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Portland, OR, United States
Portland, OR, United States

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Wightman C.S.,Montana State University | Saab V.A.,Rocky Research | Forristal C.,Montana State University | Mellen-Mclean K.,Region | Markus A.,Fremont Winema National Forests
Journal of Wildlife Management | Year: 2010

Within forests susceptible to wildfire and insect infestations, land managers need to balance dead tree removal and habitat requirements for wildlife species associated with snags. We used Mahalanobis distance methods to develop predictive models of white-headed woodpecker (Picoides albolarvatus) nesting habitat in postfire ponderosa pine (Pinus ponderosa)-dominated landscapes on the Fremont-Winema National Forests in south central Oregon, USA. The 1-km radius (314 ha) surrounding 45 nest sites was open-canopied before fire and a mosaic of burn severities after wildfire. The 1-ha surrounding nests of white-headed woodpeckers had fewer live trees per hectare and more decayed and larger diameter snags than at non-nest sites. The leading cause of nest failure seemed to be predation. Habitat and abiotic features were not associated with nest survival. High daily survival rates and little variation within habitat features among nest locations suggest white-headed woodpeckers were consistently selecting high suitability habitats. Management activities that open the forest canopy and create conditions conducive to a mosaic burn pattern will probably provide suitable white-headed woodpecker nesting habitat after wildfire. When making postfire salvage logging decisions, we suggest that retention of larger, more decayed snags will provide nesting habitat in recently burned forests. © 2010 The Wildlife Society.


Parisio S.J.,Region
Annals of the New York Academy of Sciences | Year: 2013

Major ion chemistry of Catskill region groundwater is characterized on the basis of 207 analyses compiled from three sources, including a web-based U.S. Geological Survey database, state agency regulatory compliance data, and sampling of trailside springs performed by the authors. All samples were analyzed for the complete set of major ions, including calcium, magnesium, sodium, potassium, bicarbonate, chloride, sulfate, and nitrate. Groundwater in pristine, high-elevation areas of the Catskill Peaks was found to be predominantly of calcium bicarbonate, calcium sulfate, or calcium bicarbonate-sulfate types, with relatively low ionic strength. Groundwater at lower elevations along the margins of the region or in valley bottoms was predominantly of sodium-chloride or sodium-bicarbonate types, showing the effects of road salt and other local pollution sources. Nitrate and sulfate enrichment attributable to regional air pollution sources were most evident in the high-elevation spring samples, owing to the generally low concentrations of other major ions. Trailside springs appear to be viable low-cost sources for obtaining samples representative of groundwater, especially in remote and inaccessible areas of the Catskill forest preserve. © 2013 New York Academy of Sciences.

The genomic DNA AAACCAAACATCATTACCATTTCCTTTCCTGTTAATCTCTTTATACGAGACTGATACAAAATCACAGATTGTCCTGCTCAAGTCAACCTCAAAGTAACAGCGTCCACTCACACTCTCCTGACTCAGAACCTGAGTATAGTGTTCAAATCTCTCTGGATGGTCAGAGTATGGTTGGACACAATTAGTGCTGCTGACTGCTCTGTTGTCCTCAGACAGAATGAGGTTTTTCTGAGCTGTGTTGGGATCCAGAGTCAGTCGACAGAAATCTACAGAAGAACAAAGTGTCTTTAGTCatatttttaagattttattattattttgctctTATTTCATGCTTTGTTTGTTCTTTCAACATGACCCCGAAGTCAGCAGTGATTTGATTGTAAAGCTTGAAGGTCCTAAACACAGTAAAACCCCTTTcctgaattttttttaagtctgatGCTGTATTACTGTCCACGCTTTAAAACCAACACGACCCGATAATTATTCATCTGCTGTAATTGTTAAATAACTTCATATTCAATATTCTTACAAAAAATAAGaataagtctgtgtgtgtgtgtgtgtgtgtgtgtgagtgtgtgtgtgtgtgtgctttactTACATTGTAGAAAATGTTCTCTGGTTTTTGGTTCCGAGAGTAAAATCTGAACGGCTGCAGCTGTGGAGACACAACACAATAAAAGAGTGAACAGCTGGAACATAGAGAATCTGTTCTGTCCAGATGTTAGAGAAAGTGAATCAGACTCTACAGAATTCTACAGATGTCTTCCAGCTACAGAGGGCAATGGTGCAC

PubMed | Region
Type: | Journal: Annals of the New York Academy of Sciences | Year: 2014

Major ion chemistry of Catskill region groundwater is characterized on the basis of 207 analyses compiled from three sources, including a web-based U.S. Geological Survey database, state agency regulatory compliance data, and sampling of trailside springs performed by the authors. All samples were analyzed for the complete set of major ions, including calcium, magnesium, sodium, potassium, bicarbonate, chloride, sulfate, and nitrate. Groundwater in pristine, high-elevation areas of the Catskill Peaks was found to be predominantly of calcium bicarbonate, calcium sulfate, or calcium bicarbonate-sulfate types, with relatively low ionic strength. Groundwater at lower elevations along the margins of the region or in valley bottoms was predominantly of sodium-chloride or sodium-bicarbonate types, showing the effects of road salt and other local pollution sources. Nitrate and sulfate enrichment attributable to regional air pollution sources were most evident in the high-elevation spring samples, owing to the generally low concentrations of other major ions. Trailside springs appear to be viable low-cost sources for obtaining samples representative of groundwater, especially in remote and inaccessible areas of the Catskill forest preserve.

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